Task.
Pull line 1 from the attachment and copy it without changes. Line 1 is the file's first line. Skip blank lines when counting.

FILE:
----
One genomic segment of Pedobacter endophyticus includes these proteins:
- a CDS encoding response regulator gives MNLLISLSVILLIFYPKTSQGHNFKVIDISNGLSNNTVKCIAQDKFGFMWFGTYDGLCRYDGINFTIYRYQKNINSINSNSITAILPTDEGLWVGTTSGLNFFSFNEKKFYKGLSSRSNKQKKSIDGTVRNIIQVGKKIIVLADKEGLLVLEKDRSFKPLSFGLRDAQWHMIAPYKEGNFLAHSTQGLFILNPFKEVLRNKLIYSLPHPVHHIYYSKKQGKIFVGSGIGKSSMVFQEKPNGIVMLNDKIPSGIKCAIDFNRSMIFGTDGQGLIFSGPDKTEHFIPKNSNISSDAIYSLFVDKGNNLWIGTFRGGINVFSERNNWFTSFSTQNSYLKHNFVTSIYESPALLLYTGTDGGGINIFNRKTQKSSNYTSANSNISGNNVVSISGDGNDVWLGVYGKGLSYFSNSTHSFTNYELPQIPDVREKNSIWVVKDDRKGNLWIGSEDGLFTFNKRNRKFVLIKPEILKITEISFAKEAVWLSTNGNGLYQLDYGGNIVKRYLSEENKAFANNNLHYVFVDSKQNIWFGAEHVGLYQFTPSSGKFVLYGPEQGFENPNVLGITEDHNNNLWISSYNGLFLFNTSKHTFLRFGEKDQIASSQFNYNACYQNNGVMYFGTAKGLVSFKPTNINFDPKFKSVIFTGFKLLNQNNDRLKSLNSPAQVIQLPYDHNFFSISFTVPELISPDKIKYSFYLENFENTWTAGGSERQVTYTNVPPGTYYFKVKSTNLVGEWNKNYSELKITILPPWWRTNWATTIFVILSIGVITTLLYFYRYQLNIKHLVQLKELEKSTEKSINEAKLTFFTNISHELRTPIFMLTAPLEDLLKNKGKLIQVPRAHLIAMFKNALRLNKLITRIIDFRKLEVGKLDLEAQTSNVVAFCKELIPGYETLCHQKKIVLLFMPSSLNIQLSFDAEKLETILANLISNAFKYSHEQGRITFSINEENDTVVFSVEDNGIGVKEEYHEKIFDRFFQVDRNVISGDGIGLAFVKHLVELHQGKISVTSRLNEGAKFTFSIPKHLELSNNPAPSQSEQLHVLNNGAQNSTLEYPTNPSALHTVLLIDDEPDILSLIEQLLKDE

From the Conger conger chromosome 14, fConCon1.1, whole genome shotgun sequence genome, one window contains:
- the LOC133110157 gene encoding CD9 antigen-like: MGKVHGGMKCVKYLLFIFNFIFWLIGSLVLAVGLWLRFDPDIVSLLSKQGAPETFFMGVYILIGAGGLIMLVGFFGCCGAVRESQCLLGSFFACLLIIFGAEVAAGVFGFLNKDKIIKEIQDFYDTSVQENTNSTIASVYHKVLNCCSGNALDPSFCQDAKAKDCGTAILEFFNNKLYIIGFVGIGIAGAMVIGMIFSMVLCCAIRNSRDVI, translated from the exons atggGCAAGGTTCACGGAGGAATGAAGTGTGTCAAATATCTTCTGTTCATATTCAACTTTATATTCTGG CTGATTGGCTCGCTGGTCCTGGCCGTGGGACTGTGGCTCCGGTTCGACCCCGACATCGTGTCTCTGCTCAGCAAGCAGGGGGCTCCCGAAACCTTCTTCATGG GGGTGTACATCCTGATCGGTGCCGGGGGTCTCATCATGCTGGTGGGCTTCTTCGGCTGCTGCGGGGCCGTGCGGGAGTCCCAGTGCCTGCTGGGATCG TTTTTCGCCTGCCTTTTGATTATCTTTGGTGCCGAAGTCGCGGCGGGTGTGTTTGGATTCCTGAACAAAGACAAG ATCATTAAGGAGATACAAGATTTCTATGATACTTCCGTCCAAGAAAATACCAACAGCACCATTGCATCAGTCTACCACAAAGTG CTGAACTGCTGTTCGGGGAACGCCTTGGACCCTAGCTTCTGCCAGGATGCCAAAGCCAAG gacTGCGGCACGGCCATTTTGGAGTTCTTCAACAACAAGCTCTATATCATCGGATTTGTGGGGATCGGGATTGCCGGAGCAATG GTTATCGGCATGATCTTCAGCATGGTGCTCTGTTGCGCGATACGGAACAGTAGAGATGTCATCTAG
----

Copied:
One genomic segment of Pedobacter endophyticus includes these proteins: